A few may still remember the Lewis boarding house, where many prominent Philadelphia families summered in the days, now long past, when it was noted for its abundant and delicious food. Before the introduction of the Springfield water system, all the water for use throughout the large house came from a pump that stood in the yard between the station and the boarding house. This water was pumped and carried by a squat and elderly colored man known as “Old Charlie”. Near the pump stood a Paulownia tree which cast its blue flowers over the ground in the late Summer. The Spread Eagle Post office took its name form the Old Inn which was about a third of a mile east of Eagle Station.

In the late 1860’s and early 1870’s the Pennsylvania Railroad had many plans for local improvements in the system, most of which were carried out. In 1871 they straightened the line of the road and at about the same period elevated the road bed for several miles, so as to lessen “the tug of the upgrade that the engines had to make to reach a height of 540 feet at Paoli.”

The four-tracked road replacing the two-tracked one as far as Devon was finished in 1886. This meant doing away with all grade crossings, including the one at Old Eagle Station. Since it was impossible to tunnel under the railroad there, due to the steep upgrade, ground to the East was bought from Mr. Wentworth. This allowed for the necessary tunnelling. After World War I, the grade of the Old Lancaster road, west of the former grade crossing, was lowered three feet as part of a WPA project.

Strafford Station in its present form is a relic of the Philadelphia Centennial Exposition held in 1876, where it was originally known as the Japanese Building. Built by Japanese workmen, it was put together with wooden pegs instead of iron nails. When the Pennsylvania Railroad first bought it at the close of the Centennial, they placed it at Wayne. However, in 1887 it was moved westward to Eagle, after the Drexel and Childs real estate development made a larger station at Wayne imperative. Soon thereafter the name of Eagle was changed to Strafford.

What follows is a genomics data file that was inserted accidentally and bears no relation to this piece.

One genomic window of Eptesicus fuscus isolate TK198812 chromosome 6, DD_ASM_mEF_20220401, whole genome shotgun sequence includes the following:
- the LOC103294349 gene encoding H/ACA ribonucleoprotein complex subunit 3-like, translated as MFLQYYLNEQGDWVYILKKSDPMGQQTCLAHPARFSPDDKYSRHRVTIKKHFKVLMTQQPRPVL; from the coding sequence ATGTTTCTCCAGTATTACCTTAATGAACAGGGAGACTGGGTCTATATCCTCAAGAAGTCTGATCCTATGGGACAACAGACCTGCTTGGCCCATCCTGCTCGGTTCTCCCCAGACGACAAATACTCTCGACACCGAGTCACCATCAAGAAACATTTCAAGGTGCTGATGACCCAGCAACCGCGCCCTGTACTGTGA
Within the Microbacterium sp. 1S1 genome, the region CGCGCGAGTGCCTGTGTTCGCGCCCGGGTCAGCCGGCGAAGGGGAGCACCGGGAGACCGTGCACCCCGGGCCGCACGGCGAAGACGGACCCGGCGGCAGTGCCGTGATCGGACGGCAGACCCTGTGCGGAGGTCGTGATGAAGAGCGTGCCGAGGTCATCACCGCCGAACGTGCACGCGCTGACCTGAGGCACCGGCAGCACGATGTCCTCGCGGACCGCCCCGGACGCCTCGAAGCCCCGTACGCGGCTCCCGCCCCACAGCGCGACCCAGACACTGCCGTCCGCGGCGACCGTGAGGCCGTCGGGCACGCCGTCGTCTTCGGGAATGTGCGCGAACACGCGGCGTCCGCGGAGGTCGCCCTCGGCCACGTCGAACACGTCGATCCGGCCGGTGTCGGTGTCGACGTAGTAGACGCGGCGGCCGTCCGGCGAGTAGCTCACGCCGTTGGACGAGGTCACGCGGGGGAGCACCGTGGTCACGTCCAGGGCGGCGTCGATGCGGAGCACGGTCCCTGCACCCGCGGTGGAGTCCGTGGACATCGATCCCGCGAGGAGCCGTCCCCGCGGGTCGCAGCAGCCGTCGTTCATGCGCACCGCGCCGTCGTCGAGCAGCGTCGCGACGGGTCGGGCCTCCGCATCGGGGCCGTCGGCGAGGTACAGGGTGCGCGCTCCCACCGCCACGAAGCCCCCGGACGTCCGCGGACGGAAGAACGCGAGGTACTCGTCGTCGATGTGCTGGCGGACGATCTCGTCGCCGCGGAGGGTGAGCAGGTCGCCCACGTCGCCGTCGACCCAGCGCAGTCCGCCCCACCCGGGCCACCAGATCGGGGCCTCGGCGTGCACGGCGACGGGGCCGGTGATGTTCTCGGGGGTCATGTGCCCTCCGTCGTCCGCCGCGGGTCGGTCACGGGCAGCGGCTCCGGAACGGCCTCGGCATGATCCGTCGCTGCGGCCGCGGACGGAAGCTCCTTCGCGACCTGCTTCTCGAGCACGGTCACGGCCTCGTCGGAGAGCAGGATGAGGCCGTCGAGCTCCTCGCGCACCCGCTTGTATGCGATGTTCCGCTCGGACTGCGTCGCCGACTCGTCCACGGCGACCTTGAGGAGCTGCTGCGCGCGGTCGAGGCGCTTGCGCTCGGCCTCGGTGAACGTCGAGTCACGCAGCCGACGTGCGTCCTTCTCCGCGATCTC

Mrs. Suffren also tells an interesting tale of the naming of Daylesford Staiton, which centers around one Warren Hastings, an Englishman born in 1732, who 18 years later went to India, where he took employment in the famous East India Company. In recognition of his efficiency he was appointed Governor General of British India in 1774. His rule, while severe, was a just one, which however, brought impeachment proceedings against him by Edmund Burke.

He returned to England, where his trial dragged out until 1795, when he was cleared of all accusations. however, he had spent all his fortune in his defense and in consequence was penniless. With an annuity for life from the East India Company, in addition to a large load, he bought an English estate which he named “Daylesford”. One of his interested friends in the United States was Richard Graham, who had bought a large tract of ground near the present station of Daylesford. When the railrad sought a name for its new station Mr. Graham suggested Daylesford, in honor of his friend. And by that name it is known today.

Strafford’s Wentworth family & mansion – Martha Wentworth Suffren


Probably no one is better qualified to discuss Strafford of an earlier day than the delightful little gray haired lady now almost ninety-two years old, with whom the writer had the pleasure of talking one afternoon last week. As the train outside beat against the window panes in an almost torrential downpour we sat in her quiet living room as Martha Wentworth Suffren told of a childhood spent in the old Wentworth mansion still standing on the hill on the right of Homestead road as one turns to the left from Old Eagle School road.

Built in 1856 by the White family of Philadelphia, this spacious home, with its ceilings constructed 13 1/2 feet high for coolness and ventilation, was bought in 1857 by Mrs. Suffren’s parents, Mr. and Mrs. John Langdon Wentworth, who were living at the time in an old inn in Paoli, kept by one John Evans. Since the Whites could not, in the end, finance the large home which they had undertaken to build, it was sold to Mr. Wentworth under “mechanics liens.” The latter, in looking for a home for his family, was touring the country roads in this vicinity when the large sign advertising the place for sale attracted his attention.